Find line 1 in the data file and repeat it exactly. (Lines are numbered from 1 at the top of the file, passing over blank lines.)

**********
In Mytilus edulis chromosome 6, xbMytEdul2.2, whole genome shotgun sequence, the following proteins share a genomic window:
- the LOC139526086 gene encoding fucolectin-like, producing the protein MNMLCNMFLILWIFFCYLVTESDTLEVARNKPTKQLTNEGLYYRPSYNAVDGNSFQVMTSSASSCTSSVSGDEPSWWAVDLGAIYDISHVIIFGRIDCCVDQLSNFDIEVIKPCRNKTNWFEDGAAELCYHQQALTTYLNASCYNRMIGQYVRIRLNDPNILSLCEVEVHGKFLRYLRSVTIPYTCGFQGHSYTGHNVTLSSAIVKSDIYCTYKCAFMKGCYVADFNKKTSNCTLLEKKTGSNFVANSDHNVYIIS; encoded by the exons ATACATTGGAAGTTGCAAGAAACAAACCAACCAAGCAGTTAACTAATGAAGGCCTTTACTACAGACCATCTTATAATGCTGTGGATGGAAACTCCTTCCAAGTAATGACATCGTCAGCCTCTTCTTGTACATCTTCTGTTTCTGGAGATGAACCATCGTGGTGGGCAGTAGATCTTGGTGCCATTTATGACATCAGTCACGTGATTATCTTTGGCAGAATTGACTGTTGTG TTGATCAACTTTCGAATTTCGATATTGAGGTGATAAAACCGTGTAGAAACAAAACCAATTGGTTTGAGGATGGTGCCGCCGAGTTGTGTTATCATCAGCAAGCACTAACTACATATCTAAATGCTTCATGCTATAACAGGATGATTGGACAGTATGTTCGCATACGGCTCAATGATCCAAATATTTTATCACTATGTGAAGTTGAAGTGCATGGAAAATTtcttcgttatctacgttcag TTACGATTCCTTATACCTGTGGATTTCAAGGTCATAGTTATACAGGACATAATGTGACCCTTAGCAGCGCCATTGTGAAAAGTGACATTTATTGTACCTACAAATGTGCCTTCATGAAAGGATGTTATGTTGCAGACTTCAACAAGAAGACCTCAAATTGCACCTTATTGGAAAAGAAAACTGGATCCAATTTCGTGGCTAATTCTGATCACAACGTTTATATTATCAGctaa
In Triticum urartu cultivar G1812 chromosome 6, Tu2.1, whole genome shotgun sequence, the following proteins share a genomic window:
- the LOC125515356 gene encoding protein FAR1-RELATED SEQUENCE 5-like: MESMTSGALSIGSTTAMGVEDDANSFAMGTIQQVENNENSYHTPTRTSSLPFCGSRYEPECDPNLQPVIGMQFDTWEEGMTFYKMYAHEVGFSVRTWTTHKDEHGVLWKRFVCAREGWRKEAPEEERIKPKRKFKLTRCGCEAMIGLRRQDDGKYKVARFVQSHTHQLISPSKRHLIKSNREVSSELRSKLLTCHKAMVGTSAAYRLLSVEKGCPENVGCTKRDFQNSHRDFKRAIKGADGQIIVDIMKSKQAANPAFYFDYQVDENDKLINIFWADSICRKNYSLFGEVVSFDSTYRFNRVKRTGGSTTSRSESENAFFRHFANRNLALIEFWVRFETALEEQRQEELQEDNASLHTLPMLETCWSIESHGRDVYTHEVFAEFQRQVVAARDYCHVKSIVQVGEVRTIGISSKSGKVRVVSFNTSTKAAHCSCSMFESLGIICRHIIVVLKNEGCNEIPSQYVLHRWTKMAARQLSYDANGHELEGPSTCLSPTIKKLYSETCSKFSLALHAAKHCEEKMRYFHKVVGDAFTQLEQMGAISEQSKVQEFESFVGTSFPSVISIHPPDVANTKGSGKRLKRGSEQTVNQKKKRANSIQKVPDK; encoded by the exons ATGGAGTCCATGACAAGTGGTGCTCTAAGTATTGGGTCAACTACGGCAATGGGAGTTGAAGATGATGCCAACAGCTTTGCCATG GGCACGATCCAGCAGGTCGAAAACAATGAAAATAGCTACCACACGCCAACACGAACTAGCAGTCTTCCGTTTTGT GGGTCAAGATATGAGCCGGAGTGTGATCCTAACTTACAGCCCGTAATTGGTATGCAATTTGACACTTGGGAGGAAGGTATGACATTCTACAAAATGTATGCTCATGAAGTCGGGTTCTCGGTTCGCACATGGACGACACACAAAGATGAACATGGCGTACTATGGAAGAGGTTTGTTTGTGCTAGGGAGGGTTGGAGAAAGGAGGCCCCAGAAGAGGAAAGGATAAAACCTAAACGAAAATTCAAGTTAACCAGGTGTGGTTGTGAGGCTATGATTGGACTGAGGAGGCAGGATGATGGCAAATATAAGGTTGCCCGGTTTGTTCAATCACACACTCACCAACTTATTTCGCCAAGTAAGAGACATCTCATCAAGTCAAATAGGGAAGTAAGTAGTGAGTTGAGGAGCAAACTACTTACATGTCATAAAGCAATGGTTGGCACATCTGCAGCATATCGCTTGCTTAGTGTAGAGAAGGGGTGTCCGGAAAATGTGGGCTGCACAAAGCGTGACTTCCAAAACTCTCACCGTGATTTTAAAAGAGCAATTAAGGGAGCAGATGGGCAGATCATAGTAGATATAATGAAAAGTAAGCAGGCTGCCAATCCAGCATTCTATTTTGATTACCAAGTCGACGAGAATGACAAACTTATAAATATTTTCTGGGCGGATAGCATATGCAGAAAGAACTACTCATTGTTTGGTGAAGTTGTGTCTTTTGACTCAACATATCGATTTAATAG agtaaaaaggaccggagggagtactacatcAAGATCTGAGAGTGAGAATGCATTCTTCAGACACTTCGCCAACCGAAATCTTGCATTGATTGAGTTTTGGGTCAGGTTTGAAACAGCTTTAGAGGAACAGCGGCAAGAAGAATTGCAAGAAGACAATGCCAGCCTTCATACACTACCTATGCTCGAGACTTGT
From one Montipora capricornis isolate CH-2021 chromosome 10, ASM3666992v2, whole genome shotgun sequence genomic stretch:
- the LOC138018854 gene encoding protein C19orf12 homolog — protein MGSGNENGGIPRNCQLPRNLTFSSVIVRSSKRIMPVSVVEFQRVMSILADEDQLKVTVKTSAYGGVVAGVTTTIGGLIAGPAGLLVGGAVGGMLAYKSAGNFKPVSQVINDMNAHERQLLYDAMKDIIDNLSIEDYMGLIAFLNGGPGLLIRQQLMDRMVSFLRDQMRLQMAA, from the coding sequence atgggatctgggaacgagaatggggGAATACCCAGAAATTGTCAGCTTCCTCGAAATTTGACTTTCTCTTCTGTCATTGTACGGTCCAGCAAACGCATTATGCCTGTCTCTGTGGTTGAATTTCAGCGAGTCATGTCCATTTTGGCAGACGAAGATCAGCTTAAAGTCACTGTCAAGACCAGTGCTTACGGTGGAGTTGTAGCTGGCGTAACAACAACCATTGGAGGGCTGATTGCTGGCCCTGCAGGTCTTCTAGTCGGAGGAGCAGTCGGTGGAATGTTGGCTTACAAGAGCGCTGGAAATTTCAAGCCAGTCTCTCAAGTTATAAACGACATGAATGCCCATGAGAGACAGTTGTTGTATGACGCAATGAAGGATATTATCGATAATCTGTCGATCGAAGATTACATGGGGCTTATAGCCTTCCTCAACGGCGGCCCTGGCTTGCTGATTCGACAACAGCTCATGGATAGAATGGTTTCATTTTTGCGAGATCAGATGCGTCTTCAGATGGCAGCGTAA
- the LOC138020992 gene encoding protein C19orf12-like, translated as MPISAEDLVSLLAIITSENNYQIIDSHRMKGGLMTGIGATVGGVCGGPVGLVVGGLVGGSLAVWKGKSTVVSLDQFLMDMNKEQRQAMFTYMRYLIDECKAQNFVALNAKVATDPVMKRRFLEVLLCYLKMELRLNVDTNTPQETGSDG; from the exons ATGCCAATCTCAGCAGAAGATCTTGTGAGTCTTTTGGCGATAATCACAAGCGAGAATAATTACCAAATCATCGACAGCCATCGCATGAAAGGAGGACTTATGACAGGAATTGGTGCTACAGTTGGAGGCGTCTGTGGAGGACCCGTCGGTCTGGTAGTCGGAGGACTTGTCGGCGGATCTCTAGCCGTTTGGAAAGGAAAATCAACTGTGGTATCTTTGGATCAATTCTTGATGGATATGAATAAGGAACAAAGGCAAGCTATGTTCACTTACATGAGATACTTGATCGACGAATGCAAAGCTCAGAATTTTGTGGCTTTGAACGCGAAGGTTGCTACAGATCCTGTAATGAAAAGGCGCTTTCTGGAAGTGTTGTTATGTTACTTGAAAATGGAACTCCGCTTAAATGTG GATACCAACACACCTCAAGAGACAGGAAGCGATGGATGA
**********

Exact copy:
In Mytilus edulis chromosome 6, xbMytEdul2.2, whole genome shotgun sequence, the following proteins share a genomic window: